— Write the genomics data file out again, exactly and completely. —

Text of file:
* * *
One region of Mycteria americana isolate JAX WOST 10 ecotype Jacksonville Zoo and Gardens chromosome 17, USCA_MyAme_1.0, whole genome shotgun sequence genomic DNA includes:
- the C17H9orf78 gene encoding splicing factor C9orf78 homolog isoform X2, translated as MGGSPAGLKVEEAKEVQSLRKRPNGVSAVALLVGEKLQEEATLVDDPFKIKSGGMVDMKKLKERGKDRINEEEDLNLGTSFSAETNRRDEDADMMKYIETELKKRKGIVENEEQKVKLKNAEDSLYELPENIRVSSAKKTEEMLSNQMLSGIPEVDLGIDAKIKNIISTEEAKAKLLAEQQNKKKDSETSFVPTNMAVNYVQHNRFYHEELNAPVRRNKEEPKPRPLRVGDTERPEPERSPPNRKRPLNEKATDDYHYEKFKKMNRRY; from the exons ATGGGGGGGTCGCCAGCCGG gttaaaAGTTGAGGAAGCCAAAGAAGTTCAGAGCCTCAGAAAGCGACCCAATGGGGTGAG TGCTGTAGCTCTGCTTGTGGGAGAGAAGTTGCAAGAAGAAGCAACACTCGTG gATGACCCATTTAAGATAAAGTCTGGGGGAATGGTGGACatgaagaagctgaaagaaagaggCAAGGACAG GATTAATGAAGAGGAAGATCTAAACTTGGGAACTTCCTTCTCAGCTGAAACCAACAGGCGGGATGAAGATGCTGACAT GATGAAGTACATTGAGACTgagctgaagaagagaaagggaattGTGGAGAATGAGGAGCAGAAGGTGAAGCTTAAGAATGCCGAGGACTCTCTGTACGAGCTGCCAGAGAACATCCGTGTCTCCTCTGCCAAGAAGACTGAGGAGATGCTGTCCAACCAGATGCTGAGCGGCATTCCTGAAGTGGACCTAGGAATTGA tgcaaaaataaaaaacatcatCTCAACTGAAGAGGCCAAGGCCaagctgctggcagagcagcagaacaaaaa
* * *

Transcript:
One region of Mycteria americana isolate JAX WOST 10 ecotype Jacksonville Zoo and Gardens chromosome 17, USCA_MyAme_1.0, whole genome shotgun sequence genomic DNA includes:
- the C17H9orf78 gene encoding splicing factor C9orf78 homolog isoform X2, translated as MGGSPAGLKVEEAKEVQSLRKRPNGVSAVALLVGEKLQEEATLVDDPFKIKSGGMVDMKKLKERGKDRINEEEDLNLGTSFSAETNRRDEDADMMKYIETELKKRKGIVENEEQKVKLKNAEDSLYELPENIRVSSAKKTEEMLSNQMLSGIPEVDLGIDAKIKNIISTEEAKAKLLAEQQNKKKDSETSFVPTNMAVNYVQHNRFYHEELNAPVRRNKEEPKPRPLRVGDTERPEPERSPPNRKRPLNEKATDDYHYEKFKKMNRRY; from the exons ATGGGGGGGTCGCCAGCCGG gttaaaAGTTGAGGAAGCCAAAGAAGTTCAGAGCCTCAGAAAGCGACCCAATGGGGTGAG TGCTGTAGCTCTGCTTGTGGGAGAGAAGTTGCAAGAAGAAGCAACACTCGTG gATGACCCATTTAAGATAAAGTCTGGGGGAATGGTGGACatgaagaagctgaaagaaagaggCAAGGACAG GATTAATGAAGAGGAAGATCTAAACTTGGGAACTTCCTTCTCAGCTGAAACCAACAGGCGGGATGAAGATGCTGACAT GATGAAGTACATTGAGACTgagctgaagaagagaaagggaattGTGGAGAATGAGGAGCAGAAGGTGAAGCTTAAGAATGCCGAGGACTCTCTGTACGAGCTGCCAGAGAACATCCGTGTCTCCTCTGCCAAGAAGACTGAGGAGATGCTGTCCAACCAGATGCTGAGCGGCATTCCTGAAGTGGACCTAGGAATTGA tgcaaaaataaaaaacatcatCTCAACTGAAGAGGCCAAGGCCaagctgctggcagagcagcagaacaaaaa